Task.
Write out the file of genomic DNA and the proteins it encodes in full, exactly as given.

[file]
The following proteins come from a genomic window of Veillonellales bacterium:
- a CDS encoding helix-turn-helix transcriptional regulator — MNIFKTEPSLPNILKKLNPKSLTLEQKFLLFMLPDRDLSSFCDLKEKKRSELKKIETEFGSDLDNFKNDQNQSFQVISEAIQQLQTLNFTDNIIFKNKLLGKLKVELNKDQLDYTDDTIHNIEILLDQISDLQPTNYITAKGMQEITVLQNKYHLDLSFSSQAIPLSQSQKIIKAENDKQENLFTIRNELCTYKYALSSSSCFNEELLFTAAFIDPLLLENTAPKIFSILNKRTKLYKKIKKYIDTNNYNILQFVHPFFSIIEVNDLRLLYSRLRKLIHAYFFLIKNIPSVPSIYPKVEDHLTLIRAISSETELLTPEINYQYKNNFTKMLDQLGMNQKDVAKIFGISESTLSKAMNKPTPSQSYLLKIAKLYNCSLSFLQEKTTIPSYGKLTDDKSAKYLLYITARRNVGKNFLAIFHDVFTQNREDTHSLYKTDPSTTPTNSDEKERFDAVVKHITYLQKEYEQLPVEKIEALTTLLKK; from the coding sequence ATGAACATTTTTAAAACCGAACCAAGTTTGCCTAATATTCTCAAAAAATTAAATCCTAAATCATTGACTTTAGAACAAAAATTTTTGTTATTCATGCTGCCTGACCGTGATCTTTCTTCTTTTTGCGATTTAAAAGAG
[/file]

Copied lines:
The following proteins come from a genomic window of Veillonellales bacterium:
- a CDS encoding helix-turn-helix transcriptional regulator — MNIFKTEPSLPNILKKLNPKSLTLEQKFLLFMLPDRDLSSFCDLKEKKRSELKKIETEFGSDLDNFKNDQNQSFQVISEAIQQLQTLNFTDNIIFKNKLLGKLKVELNKDQLDYTDDTIHNIEILLDQISDLQPTNYITAKGMQEITVLQNKYHLDLSFSSQAIPLSQSQKIIKAENDKQENLFTIRNELCTYKYALSSSSCFNEELLFTAAFIDPLLLENTAPKIFSILNKRTKLYKKIKKYIDTNNYNILQFVHPFFSIIEVNDLRLLYSRLRKLIHAYFFLIKNIPSVPSIYPKVEDHLTLIRAISSETELLTPEINYQYKNNFTKMLDQLGMNQKDVAKIFGISESTLSKAMNKPTPSQSYLLKIAKLYNCSLSFLQEKTTIPSYGKLTDDKSAKYLLYITARRNVGKNFLAIFHDVFTQNREDTHSLYKTDPSTTPTNSDEKERFDAVVKHITYLQKEYEQLPVEKIEALTTLLKK; from the coding sequence ATGAACATTTTTAAAACCGAACCAAGTTTGCCTAATATTCTCAAAAAATTAAATCCTAAATCATTGACTTTAGAACAAAAATTTTTGTTATTCATGCTGCCTGACCGTGATCTTTCTTCTTTTTGCGATTTAAAAGAG